May is a critical month for legislation to move through various policy and fiscal committees before the house of origin deadline. Any Assembly bill which does not make it to the Senate (or Senate bill to the Assembly) by June 2 is effectively dead for the remainder of the calendar year, but can be revived in 2018, during the second year of the two-year session. These are known as two-year bills.
While NFIB is tracking and lobbying a wide range of bills and we will not know their fate for another couple of weeks, we have released an updated list of our Good, Bad, & Ugly bills. These bills represent legislative proposals which will have the greatest impact, either positive or negative, on small businesses in California.
Running a small business in a state which enacts nearly 1,000 new laws and associated fees and penalties every year, it is absolutely essential that the business community is aware of these bills before they become law, and engage in the process. This is why we always have the latest version of The Good, The Bad, & The Ugly bills available at www.nfib.com/ca/gbu
Below are a few highlights of what we are working on the coming weeks. Following the house of origin deadline, we will update our full list and continue to advocate for policies that help small businesses survive in California.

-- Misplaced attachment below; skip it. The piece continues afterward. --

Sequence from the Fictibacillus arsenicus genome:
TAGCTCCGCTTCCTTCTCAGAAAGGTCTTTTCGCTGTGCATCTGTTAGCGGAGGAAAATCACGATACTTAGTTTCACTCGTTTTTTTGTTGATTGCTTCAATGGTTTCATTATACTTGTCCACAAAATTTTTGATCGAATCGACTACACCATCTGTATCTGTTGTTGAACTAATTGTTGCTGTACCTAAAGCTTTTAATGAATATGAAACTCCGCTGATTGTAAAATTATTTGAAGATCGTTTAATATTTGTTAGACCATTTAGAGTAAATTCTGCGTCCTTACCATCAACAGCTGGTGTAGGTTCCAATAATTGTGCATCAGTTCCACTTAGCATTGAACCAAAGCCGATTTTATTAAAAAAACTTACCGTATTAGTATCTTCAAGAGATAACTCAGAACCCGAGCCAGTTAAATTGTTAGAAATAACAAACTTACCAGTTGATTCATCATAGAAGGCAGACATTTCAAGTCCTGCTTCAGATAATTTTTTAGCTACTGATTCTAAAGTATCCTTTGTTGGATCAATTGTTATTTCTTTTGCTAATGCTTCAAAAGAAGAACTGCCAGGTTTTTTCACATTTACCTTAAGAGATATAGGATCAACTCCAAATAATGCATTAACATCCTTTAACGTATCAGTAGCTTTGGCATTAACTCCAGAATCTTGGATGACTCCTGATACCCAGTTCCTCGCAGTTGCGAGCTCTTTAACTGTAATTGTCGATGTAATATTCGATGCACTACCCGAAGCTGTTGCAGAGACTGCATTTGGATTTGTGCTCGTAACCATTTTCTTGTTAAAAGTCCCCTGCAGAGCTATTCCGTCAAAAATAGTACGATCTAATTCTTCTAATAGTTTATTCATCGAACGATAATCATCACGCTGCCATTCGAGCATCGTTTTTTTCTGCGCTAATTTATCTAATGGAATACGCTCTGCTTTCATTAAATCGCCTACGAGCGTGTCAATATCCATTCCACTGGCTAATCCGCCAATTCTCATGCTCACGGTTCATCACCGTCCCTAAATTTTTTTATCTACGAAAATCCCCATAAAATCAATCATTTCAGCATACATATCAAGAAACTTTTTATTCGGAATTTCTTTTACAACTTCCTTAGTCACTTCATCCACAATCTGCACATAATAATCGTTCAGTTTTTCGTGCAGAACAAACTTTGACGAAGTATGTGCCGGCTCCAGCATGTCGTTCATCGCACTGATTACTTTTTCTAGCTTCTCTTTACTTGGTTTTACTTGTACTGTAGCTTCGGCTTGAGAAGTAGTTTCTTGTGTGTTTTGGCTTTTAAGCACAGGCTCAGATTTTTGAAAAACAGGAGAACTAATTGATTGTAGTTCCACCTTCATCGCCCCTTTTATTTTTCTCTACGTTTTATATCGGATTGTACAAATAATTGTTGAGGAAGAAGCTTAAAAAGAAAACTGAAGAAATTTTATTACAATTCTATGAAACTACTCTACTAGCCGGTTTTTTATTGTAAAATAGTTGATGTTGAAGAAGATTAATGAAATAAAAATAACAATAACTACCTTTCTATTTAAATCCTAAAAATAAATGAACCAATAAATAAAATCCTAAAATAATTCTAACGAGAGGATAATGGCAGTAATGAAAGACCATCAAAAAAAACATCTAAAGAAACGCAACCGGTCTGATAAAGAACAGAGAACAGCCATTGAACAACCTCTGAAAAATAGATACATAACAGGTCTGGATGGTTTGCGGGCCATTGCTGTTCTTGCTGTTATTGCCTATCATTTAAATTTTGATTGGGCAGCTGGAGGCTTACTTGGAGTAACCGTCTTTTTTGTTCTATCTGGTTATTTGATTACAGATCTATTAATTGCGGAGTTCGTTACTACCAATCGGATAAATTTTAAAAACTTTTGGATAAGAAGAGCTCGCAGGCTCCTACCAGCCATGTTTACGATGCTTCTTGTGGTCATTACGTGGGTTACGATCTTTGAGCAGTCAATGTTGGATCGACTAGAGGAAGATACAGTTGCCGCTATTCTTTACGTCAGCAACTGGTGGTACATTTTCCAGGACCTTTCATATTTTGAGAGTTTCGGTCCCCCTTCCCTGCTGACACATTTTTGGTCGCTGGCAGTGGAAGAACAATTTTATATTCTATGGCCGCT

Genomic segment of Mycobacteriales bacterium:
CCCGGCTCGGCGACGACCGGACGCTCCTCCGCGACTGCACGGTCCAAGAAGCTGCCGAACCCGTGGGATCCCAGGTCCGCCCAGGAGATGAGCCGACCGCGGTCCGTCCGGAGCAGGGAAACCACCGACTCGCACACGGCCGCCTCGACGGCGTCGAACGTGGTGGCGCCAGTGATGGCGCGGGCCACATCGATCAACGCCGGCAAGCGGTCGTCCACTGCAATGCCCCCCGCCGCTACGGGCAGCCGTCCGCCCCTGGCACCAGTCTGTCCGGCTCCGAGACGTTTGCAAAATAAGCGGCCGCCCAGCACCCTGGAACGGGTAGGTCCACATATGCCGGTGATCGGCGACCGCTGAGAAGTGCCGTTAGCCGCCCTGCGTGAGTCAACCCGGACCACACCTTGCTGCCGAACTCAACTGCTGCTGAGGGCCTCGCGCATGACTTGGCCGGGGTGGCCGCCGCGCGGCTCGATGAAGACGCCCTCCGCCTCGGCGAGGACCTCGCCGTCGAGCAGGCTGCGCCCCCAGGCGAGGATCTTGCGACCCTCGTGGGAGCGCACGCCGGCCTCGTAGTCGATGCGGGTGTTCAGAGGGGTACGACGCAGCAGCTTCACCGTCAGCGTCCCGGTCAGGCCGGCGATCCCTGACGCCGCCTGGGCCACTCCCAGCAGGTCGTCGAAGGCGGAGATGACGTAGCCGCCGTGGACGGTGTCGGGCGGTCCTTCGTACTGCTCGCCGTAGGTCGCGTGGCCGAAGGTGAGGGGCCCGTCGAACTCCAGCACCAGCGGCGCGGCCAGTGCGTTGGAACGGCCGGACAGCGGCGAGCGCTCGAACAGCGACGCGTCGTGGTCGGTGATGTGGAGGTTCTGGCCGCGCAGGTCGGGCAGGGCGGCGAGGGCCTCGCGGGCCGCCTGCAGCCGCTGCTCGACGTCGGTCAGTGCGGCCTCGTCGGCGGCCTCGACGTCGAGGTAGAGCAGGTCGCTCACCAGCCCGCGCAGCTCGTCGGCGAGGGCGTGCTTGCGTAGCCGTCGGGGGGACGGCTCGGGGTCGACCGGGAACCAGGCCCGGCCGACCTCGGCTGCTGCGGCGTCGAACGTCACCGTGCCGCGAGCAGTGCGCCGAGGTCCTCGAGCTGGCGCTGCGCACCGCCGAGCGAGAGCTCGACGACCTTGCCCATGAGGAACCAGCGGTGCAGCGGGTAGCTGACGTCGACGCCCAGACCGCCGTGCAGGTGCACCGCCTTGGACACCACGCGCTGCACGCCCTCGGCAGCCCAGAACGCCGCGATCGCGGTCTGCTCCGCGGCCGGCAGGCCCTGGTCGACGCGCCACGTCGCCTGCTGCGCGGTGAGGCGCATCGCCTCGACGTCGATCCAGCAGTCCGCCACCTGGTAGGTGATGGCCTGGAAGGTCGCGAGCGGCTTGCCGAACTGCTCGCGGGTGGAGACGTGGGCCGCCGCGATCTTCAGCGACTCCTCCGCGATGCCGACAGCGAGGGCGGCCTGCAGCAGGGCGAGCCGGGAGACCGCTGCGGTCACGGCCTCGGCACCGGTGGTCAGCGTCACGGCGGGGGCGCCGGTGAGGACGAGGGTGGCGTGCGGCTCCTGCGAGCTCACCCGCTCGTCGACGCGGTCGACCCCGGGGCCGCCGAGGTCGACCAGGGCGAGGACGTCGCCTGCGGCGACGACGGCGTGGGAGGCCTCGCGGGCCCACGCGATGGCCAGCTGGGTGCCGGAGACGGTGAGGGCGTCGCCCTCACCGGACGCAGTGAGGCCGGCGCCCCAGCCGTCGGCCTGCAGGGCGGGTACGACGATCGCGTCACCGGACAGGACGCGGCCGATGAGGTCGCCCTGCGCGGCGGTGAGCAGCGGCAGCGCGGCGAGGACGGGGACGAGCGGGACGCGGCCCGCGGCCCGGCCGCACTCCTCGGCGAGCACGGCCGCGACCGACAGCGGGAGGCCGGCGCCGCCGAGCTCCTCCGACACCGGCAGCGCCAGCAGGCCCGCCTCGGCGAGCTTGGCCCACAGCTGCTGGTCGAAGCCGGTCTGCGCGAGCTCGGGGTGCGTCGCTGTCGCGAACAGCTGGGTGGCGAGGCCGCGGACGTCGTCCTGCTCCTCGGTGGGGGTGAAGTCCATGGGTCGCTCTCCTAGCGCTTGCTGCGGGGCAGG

AB 1005 (Calderon): DCA Penalties: Right to Cure: The Department of Consumer Affairs oversees the licensure of businesses and professions. This bill would allow 30 days for abatement of the violation before the administrative fine becomes effective.
SB 524 (Vidak): DLSE Regulatory Compliance: Creates a “good faith” defense for employers that complied with written guidance on Division of Labor Standards Enforcement regulations.
AB 43 (Thurmond): Department of Corrections Contracting Tax: Imposes a 10% tax on businesses that contract with CDCR for the “privilege” of having a state contract in order to fund education programs designed to discourage future criminals. It sets a bad precedent by taxing businesses just for having a state contract.
SB 300 (Monning): Sugar-Sweetened Beverage Warnings: Requires all sugar sweetened beverages sold in California to have a health warning label, and creates new civil penalties for failure to do so. This is yet another example of nanny government.
AB 5 (Gonzalez-Fletcher): “Opportunity to Work” Act: Requires employers with 10 or more total employees to offer more hours to their part-time employees before they can hire new workers, including temporary or seasonal staff. It creates a new right to sue your employer if you don’t get more hours.
SB 562 (Lara): “The Healthy California” Act: Creates a single-payer healthcare system in California. This would cost $250 billion annually, and would hurt the quality of healthcare for our citizens.
Tom Scott is the State Executive Director for NFIB California, which represents 22,000 dues-paying small business members across the state.